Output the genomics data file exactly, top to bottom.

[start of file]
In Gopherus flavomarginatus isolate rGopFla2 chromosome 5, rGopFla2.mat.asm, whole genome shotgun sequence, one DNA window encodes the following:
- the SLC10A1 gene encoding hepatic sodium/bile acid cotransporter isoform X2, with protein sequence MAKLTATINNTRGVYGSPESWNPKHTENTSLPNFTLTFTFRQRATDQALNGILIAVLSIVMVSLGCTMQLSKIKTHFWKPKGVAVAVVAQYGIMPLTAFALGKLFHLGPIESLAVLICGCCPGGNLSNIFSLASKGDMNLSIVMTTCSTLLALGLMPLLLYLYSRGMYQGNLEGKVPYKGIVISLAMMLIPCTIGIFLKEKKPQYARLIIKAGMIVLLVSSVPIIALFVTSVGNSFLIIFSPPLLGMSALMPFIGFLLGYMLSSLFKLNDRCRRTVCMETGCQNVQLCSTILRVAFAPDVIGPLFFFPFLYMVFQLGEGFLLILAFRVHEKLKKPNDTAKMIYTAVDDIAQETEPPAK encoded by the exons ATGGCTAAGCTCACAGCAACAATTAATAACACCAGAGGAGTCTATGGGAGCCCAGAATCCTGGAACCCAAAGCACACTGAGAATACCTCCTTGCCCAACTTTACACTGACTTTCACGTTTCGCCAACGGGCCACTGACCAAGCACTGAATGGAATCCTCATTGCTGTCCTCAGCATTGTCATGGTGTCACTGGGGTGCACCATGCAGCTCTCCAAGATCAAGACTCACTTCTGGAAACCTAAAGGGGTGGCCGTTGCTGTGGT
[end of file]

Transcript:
In Gopherus flavomarginatus isolate rGopFla2 chromosome 5, rGopFla2.mat.asm, whole genome shotgun sequence, one DNA window encodes the following:
- the SLC10A1 gene encoding hepatic sodium/bile acid cotransporter isoform X2, with protein sequence MAKLTATINNTRGVYGSPESWNPKHTENTSLPNFTLTFTFRQRATDQALNGILIAVLSIVMVSLGCTMQLSKIKTHFWKPKGVAVAVVAQYGIMPLTAFALGKLFHLGPIESLAVLICGCCPGGNLSNIFSLASKGDMNLSIVMTTCSTLLALGLMPLLLYLYSRGMYQGNLEGKVPYKGIVISLAMMLIPCTIGIFLKEKKPQYARLIIKAGMIVLLVSSVPIIALFVTSVGNSFLIIFSPPLLGMSALMPFIGFLLGYMLSSLFKLNDRCRRTVCMETGCQNVQLCSTILRVAFAPDVIGPLFFFPFLYMVFQLGEGFLLILAFRVHEKLKKPNDTAKMIYTAVDDIAQETEPPAK encoded by the exons ATGGCTAAGCTCACAGCAACAATTAATAACACCAGAGGAGTCTATGGGAGCCCAGAATCCTGGAACCCAAAGCACACTGAGAATACCTCCTTGCCCAACTTTACACTGACTTTCACGTTTCGCCAACGGGCCACTGACCAAGCACTGAATGGAATCCTCATTGCTGTCCTCAGCATTGTCATGGTGTCACTGGGGTGCACCATGCAGCTCTCCAAGATCAAGACTCACTTCTGGAAACCTAAAGGGGTGGCCGTTGCTGTGGT